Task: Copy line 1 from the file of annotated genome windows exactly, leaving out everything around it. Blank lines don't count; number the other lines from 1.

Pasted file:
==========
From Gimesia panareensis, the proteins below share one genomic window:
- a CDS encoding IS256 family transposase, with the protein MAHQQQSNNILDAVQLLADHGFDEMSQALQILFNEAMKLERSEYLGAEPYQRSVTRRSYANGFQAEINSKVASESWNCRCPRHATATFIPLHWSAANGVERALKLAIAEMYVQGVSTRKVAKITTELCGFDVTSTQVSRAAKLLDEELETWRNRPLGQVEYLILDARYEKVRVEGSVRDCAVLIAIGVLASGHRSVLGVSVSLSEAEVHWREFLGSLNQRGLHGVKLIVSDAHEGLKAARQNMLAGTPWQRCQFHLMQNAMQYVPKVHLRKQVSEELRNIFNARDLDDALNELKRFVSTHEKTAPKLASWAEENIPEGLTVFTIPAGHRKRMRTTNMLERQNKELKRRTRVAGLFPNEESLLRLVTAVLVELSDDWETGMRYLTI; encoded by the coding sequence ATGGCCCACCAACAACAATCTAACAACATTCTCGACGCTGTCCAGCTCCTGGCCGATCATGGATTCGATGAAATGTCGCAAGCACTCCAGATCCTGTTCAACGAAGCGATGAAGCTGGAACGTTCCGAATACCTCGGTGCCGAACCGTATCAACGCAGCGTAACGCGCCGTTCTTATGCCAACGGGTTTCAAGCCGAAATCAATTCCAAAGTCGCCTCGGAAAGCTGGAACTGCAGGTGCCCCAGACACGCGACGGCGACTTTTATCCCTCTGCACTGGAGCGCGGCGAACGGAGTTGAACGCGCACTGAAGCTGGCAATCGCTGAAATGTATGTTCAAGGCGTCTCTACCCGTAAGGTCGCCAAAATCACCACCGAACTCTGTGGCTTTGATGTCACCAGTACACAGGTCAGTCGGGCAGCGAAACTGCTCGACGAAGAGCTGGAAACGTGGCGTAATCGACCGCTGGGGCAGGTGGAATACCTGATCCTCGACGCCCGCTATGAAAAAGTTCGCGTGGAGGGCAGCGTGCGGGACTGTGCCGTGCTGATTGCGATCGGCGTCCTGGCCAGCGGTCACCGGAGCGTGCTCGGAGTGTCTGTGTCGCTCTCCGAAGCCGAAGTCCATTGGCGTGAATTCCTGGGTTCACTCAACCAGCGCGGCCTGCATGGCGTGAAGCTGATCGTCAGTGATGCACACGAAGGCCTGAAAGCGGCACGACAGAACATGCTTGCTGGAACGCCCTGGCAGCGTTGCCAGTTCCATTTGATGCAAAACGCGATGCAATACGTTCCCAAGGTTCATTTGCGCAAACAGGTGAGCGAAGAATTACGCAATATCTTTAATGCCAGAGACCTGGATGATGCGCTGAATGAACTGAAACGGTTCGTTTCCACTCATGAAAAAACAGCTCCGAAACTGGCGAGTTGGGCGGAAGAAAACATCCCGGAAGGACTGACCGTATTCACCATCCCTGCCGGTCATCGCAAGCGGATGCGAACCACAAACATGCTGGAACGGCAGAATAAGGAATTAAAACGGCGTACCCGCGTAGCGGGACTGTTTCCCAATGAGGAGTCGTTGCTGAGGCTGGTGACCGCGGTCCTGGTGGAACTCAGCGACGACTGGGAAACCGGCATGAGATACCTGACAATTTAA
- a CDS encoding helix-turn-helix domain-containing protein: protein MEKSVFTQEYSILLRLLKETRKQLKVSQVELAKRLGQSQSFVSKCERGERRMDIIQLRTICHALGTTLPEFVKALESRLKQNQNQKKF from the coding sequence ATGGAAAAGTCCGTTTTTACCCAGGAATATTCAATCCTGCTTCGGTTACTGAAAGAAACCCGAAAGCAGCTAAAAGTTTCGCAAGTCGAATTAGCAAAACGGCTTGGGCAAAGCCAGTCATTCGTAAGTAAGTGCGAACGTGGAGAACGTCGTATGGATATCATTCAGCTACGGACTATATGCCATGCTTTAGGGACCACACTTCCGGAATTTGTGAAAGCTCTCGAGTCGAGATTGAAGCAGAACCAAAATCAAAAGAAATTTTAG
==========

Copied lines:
From Gimesia panareensis, the proteins below share one genomic window: